Today is Wednesday, June 28, 2017

Cainsville farmer creates furniture, paintings, poetry

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“I used to make some little pieces, odd stuff like bird houses, tables and cabinets. Not quality furniture but rustic. I make the chests for the fun of it and to make money.”

The chests, which vary in size, are priced from $30 to $250. He does his woodworking inside a tin-sided building that served as Freas Ayers’ country store the first half of the 20th century. The old store squats on a limestone foundation and has two wood benches in front on a short porch.

A second old country store, which also closed  years ago, stands on the same side of the highway about 40 yards away. It was operated for 60 years by Jess Harris, the grandfather of Alexander’s wife, Brownie Sue.

The couple has been married for 36 years. Much of their farmland has been passed down from her side of the family since Cainsville was established in 1829.

Donald began sowing the seeds of creativity as a youth. He was born in Murfreesboro and raised in Lascassas, a Rutherford County community about 3 or 4 miles south of the Wilson County line.

“My grandfather was a sharecropper and farmer, and my daddy did the same. He got into some carpentry work in the 1950s,” said Alexander, who has farmed all his life.

His living room displays several of the paintings that he has produced the past few years. Most are rural landscapes, places he can relate to. One shows a man with his head bent beneath the hood of a pickup truck. It’s titled “Shade Tree Mechanic.”

In another he has placed birch trees in a winter forest, while a third painting features a snowy scene with a covered bridge.

As for his themes, Donald said, “I like all the rural stuff. I stay away from people as much as possible. I don’t feel like I can capture a person.”

He begins by drawing the scene with a pencil on wood. He next puts texture to it using a woodburner and then completes the piece by coloring it.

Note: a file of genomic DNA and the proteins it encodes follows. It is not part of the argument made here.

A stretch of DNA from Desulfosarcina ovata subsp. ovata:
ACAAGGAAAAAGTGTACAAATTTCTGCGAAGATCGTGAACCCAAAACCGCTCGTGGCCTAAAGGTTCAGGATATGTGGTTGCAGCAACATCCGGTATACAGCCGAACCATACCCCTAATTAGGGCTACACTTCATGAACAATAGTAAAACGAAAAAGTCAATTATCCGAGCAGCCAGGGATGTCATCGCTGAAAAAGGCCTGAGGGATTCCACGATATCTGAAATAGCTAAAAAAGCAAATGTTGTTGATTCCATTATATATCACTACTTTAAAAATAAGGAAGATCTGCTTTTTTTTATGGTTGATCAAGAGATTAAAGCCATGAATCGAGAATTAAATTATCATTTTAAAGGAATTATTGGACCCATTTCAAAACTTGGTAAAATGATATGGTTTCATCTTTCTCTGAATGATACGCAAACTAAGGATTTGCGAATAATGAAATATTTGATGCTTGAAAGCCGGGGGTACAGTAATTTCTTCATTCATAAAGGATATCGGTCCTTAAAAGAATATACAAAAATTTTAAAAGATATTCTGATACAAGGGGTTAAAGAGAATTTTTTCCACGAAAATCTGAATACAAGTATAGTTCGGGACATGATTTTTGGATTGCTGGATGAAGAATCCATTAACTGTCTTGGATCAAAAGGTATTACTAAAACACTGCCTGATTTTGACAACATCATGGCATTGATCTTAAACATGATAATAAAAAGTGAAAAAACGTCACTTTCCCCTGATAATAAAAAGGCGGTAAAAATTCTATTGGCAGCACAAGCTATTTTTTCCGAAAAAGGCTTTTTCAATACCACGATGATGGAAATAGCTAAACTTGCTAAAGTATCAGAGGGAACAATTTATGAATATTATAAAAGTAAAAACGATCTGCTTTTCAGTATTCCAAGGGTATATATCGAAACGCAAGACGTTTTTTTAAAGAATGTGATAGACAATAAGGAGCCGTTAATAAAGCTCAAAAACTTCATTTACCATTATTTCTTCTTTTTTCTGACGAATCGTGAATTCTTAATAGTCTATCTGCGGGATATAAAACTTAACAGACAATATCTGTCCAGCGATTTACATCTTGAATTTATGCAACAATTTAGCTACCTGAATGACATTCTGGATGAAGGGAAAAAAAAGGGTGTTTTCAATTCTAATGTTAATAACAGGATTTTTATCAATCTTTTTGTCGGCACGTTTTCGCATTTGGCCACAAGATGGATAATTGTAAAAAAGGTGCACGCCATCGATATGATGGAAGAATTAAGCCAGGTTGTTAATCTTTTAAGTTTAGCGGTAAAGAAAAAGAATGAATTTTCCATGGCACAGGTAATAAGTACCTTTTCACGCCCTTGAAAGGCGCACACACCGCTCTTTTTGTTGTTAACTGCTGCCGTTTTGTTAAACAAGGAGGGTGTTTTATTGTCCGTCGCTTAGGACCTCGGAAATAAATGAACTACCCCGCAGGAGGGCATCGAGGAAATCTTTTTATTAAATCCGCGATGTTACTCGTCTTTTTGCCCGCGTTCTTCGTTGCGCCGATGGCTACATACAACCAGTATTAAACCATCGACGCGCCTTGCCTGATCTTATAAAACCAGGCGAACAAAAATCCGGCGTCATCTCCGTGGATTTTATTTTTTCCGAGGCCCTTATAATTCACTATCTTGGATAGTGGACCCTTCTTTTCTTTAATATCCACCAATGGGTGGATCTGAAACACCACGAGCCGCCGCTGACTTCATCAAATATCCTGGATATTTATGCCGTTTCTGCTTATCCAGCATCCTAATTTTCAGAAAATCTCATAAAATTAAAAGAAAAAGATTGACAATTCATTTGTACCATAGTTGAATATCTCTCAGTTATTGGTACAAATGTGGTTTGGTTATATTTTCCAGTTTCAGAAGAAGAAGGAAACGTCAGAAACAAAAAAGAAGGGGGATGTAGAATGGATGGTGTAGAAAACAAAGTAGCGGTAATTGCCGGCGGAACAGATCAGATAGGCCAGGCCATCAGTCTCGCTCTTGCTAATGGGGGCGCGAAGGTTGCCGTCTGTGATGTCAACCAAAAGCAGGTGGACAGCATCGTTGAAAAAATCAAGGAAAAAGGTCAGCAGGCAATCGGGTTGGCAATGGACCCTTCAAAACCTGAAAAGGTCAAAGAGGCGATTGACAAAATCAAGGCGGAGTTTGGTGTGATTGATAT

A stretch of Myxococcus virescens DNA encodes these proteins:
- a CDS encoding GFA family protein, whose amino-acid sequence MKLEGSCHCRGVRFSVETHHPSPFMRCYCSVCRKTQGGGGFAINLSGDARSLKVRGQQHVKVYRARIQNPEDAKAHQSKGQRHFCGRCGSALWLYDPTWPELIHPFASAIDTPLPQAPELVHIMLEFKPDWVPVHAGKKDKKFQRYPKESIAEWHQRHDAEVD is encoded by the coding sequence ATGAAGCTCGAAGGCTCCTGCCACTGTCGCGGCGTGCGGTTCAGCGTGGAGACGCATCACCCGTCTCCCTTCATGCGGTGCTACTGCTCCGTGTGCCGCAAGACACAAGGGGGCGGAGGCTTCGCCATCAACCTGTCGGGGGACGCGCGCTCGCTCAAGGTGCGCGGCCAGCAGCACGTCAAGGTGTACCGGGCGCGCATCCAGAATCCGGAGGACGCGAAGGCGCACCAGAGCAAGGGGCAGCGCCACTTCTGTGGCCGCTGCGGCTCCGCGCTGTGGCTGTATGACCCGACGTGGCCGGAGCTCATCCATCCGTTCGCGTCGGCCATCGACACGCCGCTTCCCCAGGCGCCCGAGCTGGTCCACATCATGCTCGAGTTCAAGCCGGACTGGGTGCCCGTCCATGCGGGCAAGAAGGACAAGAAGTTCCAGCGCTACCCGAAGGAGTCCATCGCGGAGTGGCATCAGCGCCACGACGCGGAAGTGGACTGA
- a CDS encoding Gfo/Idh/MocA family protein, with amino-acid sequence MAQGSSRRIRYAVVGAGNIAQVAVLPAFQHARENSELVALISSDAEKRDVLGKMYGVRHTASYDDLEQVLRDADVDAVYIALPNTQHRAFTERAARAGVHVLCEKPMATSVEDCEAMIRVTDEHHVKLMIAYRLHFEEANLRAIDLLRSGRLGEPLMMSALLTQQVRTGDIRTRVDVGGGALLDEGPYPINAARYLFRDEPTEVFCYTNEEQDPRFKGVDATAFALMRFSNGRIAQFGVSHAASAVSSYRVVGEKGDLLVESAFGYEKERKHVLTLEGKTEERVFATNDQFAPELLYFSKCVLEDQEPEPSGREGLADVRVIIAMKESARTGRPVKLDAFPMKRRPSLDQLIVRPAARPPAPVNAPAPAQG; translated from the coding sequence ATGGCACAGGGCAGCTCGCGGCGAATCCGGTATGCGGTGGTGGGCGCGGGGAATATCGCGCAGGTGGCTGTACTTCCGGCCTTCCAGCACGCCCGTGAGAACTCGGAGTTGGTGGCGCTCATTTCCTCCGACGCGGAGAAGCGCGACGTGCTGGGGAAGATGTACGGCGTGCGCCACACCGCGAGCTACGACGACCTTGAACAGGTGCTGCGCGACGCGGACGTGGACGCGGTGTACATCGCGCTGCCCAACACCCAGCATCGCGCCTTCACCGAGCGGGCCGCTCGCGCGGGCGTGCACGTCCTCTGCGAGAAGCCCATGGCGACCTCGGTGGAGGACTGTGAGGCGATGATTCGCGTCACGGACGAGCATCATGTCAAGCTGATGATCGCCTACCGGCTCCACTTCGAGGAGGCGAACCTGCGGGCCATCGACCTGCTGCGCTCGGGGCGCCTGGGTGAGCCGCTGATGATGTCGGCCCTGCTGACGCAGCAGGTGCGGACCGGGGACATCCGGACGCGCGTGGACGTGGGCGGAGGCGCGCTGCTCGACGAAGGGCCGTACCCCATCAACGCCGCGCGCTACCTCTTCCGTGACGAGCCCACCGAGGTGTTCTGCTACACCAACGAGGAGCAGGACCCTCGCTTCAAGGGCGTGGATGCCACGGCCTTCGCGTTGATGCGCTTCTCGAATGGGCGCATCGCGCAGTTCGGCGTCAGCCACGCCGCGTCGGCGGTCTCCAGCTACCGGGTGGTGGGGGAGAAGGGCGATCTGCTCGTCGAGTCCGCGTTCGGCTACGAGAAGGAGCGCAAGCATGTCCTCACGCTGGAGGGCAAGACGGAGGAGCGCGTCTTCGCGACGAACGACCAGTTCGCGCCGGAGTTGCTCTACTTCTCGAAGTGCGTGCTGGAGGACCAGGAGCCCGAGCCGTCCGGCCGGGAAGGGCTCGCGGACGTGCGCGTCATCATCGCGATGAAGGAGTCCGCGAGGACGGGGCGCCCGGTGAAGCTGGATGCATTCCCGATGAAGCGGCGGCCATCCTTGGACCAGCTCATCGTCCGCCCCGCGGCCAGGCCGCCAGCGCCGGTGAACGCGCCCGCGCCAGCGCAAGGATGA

“I’ve been doing artwork ever since I was 5 years old. Drawing and coloring is all it is,” Donald said. “Everything I do is on wood. Most of the artwork are woodburnings, and the reason for that is it’s cheaper than canvas. I never thought I’d do woodwork but got into it as a hobby. I just kind of picked it up. I do it for the fun of it because I have wood.

“I like doing the artwork and going to shows. I don’t make a lot of money but it sort of pays its way. I like to meet the people. I feel better if somebody pays me a compliment on my work than about the money, because if I sell it, all I have is the money,” said Donald, who goes to four or five shows a year, including Oktoberfest in Lebanon.

He makes the frames for his paintings from ash, poplar, walnut and oak, and his artwork is priced from $40 to $100.

One of his most delightful paintings captures Brown’s Mill and Dam on the East Fork of the Stones River at moonlight. There’s some family history behind the site. Brownie Sue’s grandfather, Robert Leffel Brown, operated the mill in the early 1900s. Brown’s middle name came from a piece of machinery that was put in the mill, a leffel gear, about the same time he was born.

As for rhyming prose, Donald, who graduated from Lascassas High School before earning a degree in agriculture at Middle Tennessee State University, said, “I’ve always liked literature. I minored in lit in college. I always like poetry and poems. I’ve written most of these in the past two years. They’re about simple farm life.”

The farmer-poet guards his verses in a small ledger book, and said that when he has shown them to folks at the furniture and craft shows, “I usually get a laugh.”

His briefest poem, “Reverse,” goes: Mirror, mirror, On the truckHelp me backThis pick-up up.

Donald, who appears to use every corner of his mind to write, paint, build and farm, also uses as much of the natural resources on his land as possible.  

“We got the sawmill last summer. We had a lot of timber on the farm, but I didn’t want to sell it. I thought Matt had a good idea when he came up with their idea for furniture design. We got the sawmill to provide him with wood, plus I use it on the farm, and all the scraps I use in the (wood-burning) heater.”

A few weeks back, he and his son sawed up a stack of slabs of walnut lumber running 2-feet-wide-by-10-feet-long from a tree on the farm.

“I went up to cut the tree 10 years ago. I felt sorry for it, thinking, ‘It’s too pretty.’ Then I decided to get a sawmill. A friend told me, ‘You need to get that tree before wind or lightning gets it.’ I felt bad about it, but I cut it. I used all of it,” said Donald, a pragmatist as well as a dreamer, and a man who uses everything he has, whether in the earth or in his head.

Feature Writer Ken Beck may be contacted at  

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